Heavy rains are when the squirrel frog reproduces. Though usually nocturnal, these tiny frogs will occasionally hunt during the day if they are starving. Typically, these frogs will be drawn to porch lights that attract insects.

Barking Tree Frog

Barking Tree Frog
Image Credit: Olga Chetvergova , Canva

Scientific name : Hyla gratiosa

The barking tree frog is a tree frog that is 5 to 7 centimeters long, variable in color, and marked on its dorsum with distinctive dark round markings. This frog can be gray, brown, yellowish, bright or dull green, or brown. The male has a large vocal sac and prominent round toe pads. This is one of the biggest subspecies of frogs found in the United States.

This frog prefers to breed in wooded areas close to bodies of fishless water. They breed from March to the end of August. Males will “donk” and are visible floating on the water’s surface in order to attract a mate.

Flies, spiders, and beetles are common prey items for these hunting frogs. This species, like the majority of tree frogs prefers to stay on trees which helps it fend off predators.

Gray Tree Frog

Gray Tree Frog
Image Credit: Coffee999, Canva

Scientific name : Hyla versicolor

The Gray Tree Frog is a species of small arboreal frog native to much of the eastern United States and southeastern Canada. This is the most widespread frog species found in the piedmont and mountains.

The most striking feature of this frog is its ability to change color and camouflage themselves. This process takes approximately half an hour.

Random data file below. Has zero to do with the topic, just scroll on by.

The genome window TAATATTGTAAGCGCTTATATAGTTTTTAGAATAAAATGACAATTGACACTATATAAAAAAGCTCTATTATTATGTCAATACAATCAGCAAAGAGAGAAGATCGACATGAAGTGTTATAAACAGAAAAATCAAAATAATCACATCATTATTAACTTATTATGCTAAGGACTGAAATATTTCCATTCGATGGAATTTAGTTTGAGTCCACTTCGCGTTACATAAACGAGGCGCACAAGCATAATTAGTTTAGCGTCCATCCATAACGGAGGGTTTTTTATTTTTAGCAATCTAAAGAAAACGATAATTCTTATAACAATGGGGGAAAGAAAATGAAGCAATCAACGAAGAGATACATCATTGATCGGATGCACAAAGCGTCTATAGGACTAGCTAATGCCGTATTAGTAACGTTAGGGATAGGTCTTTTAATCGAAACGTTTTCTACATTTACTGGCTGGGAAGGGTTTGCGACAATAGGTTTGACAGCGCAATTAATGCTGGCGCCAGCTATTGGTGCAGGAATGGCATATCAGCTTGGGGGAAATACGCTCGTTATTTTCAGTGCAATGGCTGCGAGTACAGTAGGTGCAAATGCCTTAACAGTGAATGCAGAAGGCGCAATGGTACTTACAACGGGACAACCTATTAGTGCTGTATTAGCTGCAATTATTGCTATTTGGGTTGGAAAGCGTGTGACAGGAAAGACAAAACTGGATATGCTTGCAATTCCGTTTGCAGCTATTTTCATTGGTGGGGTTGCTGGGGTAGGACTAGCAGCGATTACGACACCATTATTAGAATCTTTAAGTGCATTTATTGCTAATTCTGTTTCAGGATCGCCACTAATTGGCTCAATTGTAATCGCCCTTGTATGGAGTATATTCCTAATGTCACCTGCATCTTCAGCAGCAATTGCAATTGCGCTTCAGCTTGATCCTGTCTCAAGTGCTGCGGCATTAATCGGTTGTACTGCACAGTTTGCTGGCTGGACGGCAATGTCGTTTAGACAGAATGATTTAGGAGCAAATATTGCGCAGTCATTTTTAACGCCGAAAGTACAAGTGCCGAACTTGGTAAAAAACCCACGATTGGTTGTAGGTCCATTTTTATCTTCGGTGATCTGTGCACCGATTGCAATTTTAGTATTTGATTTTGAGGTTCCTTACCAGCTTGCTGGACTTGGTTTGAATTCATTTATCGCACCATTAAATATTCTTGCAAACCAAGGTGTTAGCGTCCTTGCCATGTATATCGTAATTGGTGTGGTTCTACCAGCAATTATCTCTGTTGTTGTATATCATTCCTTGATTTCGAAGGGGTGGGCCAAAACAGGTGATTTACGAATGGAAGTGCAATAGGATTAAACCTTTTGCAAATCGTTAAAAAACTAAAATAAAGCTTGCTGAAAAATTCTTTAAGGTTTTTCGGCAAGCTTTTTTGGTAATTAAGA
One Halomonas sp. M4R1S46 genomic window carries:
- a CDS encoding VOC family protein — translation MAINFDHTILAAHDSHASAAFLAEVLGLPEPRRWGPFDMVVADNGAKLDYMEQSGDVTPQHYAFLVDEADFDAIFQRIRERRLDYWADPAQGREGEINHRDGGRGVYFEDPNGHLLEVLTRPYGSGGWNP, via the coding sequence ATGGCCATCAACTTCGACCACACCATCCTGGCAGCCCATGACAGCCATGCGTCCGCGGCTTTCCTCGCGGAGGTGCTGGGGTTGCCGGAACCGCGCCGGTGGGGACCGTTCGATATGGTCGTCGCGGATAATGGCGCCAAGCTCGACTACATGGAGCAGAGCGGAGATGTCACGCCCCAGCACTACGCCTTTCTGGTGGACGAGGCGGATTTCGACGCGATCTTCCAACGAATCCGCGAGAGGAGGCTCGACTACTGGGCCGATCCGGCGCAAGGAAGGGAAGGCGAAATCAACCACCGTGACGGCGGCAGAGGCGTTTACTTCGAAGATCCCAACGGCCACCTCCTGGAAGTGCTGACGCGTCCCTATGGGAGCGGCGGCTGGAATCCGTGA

These frogs typically have warty skin, and their fingers and toes have noticeable adhesive pads. They can be green, light green-gray, gray, brown, or dark brown in color. Typically, the back will have a sizable irregular star or spot.

Although it is less noticeable and more olive in color in females, a sizable white spot is always present below each eye. The abdomen is white.

Males’ vocal sacs are a light shade of flesh. Their chins have blackish spots similar to those on their bellies. When viewed from the ventral side, males have yellow or orange-yellow legs, while females have pale olive-gray forelegs, hindlegs, and sides.

Gray Tree Frogs are nocturnal and hide during the day in secluded areas. They hunt for insects and other small invertebrates at night. Most of the time, these nocturnal frogs are found high in the trees.

The Cope’s Gray Treefrog’s sibling species is the Gray Tree Frog. By looking at their external morphology, these two species cannot be distinguished. The calls, blood cell size, and chromosomal complement can all be distinguished. These two species can hybridize because they coexist in many areas in which they are sympatric.

Mountain Chorus Frog

Mountain Chorus Frog
Image Credit: kahj19, Canva

Scientific name : Pseudacris brachyphona